80 Wooster St.
The luxury-consignment website will open its first brick-and-mortar in Soho, with vintage Céline, gently used Harry Winston, and a collector-worthy wall of sneakers (Nov. 9.).
Clothing: Oscar de la Renta button-up ($540) and Céline ruffle-trimmed wrap skirt ($795), displayed in a 1930s-era vitrine found at a Paris flea market; brown 2016 Hermès Birkin bag ($14,000).
Jewelry: Eighteen-carat Harry Winston yellow-diamond eternity band
($150,000) and Van Cleef & Arpels Perlée hoop earrings ($3,795).
Sneakers: An eight-foot wall devoted to preworn but barely scuffed vintage men’s kicks, like suede Saint Laurent Baby Cat sneakers ($245) and leather Louis Vuitton high-tops ($395).
Watches: Hard-to-find timepieces like an Audemars Piguet ($7,695) and a yellow-gold Pasha de Cartier ($12,500).
Education: Jewelry appraisal by gemologists; classes on brand history and authentication so you can spot bona fide Yeezys.
41 Elizabeth St.
Helena Sultan, former documentary filmmaker and current maker of surrealist furniture, pairs a fiberglass chaise longue with an onion-inspired mirror in her new shop (mid-Oct.).
“My Thing 1 stool (from $2,585) is my wildest stool. It has a brass ring and upholstery, but it’s basically 14 inches of cascading horsetail hair from the Midwest.”
“This Pyramid Sideboard table ($20,810) is made of American walnut. Each door is wrapped in goatskin parchment — and each hide has its own unique markings.”
“This fiberglass chaise (from $10,140) is designed to embrace your body. It’s for people to indulge in a nap or meditation — whatever suits their fancy.”
“I based this brass-and-steel table (from $7,920) on a yearly stone-gathering pilgrimage I take with my mother to Nantucket. It evokes the contours of tumbled rocks.”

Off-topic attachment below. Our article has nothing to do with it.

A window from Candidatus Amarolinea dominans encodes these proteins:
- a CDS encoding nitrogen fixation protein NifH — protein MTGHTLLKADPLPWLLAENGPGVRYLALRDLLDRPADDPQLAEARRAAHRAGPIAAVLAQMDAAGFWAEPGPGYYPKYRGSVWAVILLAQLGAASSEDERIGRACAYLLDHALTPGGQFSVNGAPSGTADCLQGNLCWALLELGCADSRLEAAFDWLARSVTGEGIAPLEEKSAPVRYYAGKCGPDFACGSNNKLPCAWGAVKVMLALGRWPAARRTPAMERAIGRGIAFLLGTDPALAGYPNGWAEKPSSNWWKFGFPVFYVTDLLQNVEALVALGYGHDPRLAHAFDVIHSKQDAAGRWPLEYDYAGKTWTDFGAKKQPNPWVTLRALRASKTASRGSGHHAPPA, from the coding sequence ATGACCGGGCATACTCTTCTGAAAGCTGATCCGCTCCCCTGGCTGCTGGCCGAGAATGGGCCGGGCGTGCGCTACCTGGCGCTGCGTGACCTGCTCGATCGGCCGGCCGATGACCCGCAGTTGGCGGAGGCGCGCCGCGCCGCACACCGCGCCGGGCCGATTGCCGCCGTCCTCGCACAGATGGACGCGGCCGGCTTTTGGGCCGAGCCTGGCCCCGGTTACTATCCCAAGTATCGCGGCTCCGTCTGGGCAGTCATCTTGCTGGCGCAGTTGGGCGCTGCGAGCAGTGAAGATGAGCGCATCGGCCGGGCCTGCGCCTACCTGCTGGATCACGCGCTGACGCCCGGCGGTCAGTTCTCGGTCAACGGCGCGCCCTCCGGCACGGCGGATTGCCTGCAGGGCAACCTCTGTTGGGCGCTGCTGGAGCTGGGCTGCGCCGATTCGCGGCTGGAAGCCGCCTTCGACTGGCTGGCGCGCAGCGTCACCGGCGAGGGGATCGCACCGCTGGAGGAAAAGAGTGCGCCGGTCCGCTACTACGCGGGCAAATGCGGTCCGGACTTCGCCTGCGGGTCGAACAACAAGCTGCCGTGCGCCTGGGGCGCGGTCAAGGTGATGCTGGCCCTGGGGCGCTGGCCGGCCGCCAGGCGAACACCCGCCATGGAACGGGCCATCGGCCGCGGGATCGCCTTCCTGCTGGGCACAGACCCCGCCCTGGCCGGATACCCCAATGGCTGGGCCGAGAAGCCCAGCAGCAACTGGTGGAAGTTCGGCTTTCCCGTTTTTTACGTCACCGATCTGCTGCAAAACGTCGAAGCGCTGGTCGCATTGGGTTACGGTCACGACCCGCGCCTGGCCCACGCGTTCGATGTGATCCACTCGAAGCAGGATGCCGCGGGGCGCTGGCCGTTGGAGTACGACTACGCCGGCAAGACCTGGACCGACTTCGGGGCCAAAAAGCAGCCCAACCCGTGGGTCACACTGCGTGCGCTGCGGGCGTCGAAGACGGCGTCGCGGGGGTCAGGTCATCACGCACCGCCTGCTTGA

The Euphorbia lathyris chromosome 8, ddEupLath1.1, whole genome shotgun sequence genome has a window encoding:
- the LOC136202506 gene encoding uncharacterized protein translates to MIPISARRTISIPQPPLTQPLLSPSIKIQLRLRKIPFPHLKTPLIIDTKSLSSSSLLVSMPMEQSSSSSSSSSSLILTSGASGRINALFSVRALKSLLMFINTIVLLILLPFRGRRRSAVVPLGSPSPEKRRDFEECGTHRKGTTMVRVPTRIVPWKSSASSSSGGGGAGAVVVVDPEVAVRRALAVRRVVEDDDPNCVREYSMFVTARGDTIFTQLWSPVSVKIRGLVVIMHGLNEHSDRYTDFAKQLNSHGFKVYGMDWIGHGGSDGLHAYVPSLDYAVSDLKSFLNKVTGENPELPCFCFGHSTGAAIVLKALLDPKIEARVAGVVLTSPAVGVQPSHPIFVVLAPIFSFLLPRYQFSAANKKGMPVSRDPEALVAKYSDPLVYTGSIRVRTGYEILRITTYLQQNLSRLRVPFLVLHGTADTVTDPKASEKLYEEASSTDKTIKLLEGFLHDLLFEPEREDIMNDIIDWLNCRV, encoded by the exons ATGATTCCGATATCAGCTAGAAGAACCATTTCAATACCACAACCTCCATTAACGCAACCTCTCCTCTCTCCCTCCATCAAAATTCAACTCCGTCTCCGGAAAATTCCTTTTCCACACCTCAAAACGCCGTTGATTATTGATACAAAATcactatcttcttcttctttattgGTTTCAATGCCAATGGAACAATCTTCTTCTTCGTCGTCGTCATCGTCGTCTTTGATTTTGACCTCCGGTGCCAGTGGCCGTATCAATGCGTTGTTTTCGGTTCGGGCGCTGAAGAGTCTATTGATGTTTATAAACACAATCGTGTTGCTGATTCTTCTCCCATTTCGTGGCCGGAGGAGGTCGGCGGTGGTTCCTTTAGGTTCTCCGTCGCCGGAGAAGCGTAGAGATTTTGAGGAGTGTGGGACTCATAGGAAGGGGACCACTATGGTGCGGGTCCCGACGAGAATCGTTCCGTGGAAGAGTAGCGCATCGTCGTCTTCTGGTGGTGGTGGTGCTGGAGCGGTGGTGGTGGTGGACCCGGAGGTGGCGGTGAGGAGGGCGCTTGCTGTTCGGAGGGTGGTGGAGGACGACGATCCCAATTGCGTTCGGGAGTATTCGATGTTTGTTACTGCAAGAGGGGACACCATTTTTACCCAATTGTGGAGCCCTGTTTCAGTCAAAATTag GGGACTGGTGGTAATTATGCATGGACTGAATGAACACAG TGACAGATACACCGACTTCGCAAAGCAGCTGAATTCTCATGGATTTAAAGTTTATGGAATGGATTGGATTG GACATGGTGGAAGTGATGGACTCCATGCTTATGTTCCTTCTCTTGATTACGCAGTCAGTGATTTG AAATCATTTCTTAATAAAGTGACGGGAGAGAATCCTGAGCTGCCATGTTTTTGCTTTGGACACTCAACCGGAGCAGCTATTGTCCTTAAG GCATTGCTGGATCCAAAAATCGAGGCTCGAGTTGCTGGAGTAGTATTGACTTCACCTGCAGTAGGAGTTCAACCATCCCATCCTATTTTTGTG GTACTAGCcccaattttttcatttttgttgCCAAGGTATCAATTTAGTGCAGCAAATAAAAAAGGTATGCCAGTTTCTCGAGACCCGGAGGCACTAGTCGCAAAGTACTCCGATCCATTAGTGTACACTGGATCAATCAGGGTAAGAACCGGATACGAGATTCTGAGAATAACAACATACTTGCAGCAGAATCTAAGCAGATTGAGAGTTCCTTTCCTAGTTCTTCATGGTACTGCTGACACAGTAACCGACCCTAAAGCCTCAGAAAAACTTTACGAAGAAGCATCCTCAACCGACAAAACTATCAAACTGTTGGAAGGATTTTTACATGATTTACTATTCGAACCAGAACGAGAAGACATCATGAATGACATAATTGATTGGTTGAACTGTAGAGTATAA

“I call this the A. Cepa mirror (from $9,335), after the scientific name for an onion; that is what its undulating, irregular form was inspired by.”
Side by Side
Two hyper-niche fitness classes launch this fall, one uptown (Nov. 1), one downtown (Sept. 25).
Fit Pregnancy Club
Signature Class: The Pump & Kegel workout ($40) combines squats and lunges with breathing exercises designed to deliver more oxygen to the baby.
Alleged Benefits: Reduced risk of diastastis and injury during pregnancy; strengthened core; quicker bounce-back to pre-pregnancy body.
Extras: Workshops on health, nutrition, and breastfeeding; Bundle Organics juices ($7); Seraphine maternity-workout gear ($115).
153 E. 70th St.
Signature Class: The electric-muscle-stimulation Metabolism class ($50) is cardio done in an electrode-studded suit, to send invigorating shocks to muscles.
Alleged Benefits: Faster metabolism, due to electric impulses that intensify muscle contraction; enhanced sex life, thanks to extra-tingly nerve endings.
Extras: On-site drop-off laundry service, so customers can leave the facility without their sweaty gymwear.
She Said, She Said
115 N. 7th St.
Sisters Corinna and Theresa Williams open a Williamsburg laundromat-hangout (Sept.).
Corinna: We grew up in Germany, and when I moved to Bushwick I was shocked by the corner laundromat — there was a dead cockroach, used Q-tips.
Theresa: We wanted to build a place you didn’t want to flee. Celsious has vintage butterfly chairs, a big garden, coffee, pastries.
Corinna: It’s cheaper than doing drop-off, and our washing machines are energy efficient and get clothes close to dry. Plus, they can text you once the wash is done.
The Primary Essentials
3 Centre Market Pl.
Vases from the ceramics-slinging home-goods emporium, which opens an outpost in Soho (Oct.).
Traditional: Matthias Kaiser Cracked Slip, price upon request.
Avant-Garde: Anna Varendorff Edging Over, from $300.
Traditional: Enriqueta Cepeda handbuilt in black clay, from $150.
Avant-Garde: Alex Reed Los Angeles series, from $150.
51 Mercer St.
Virgil Abloh, designer and creative director to Kanye West, unveils a store-slash-gallery for his luxury logo-heavy label Off-White.
“The boutique is technically a white-cube art gallery, which will rotate through six to ten exhibits a year. When the exhibition changes, so will the clothes — similar to my first store, RSVP Gallery in Chicago. Right now, I have my own artwork in there — it’s called Paths of Displaced Nature — and the entire store is set up to feel like a forest with a path, with retail placed along the way. I love the juxtaposition of the forest with our binder-clip bags, these leather handbags with a branded binder clip on the bottom that come in crocodile ($9,647) and colors like bright yellow with a gray belt-strap handle ($1,000). The merchandise will always come in second to the artwork. Luxury shopping shouldn’t be uniform, like eating at a Starbucks or a McDonald’s.”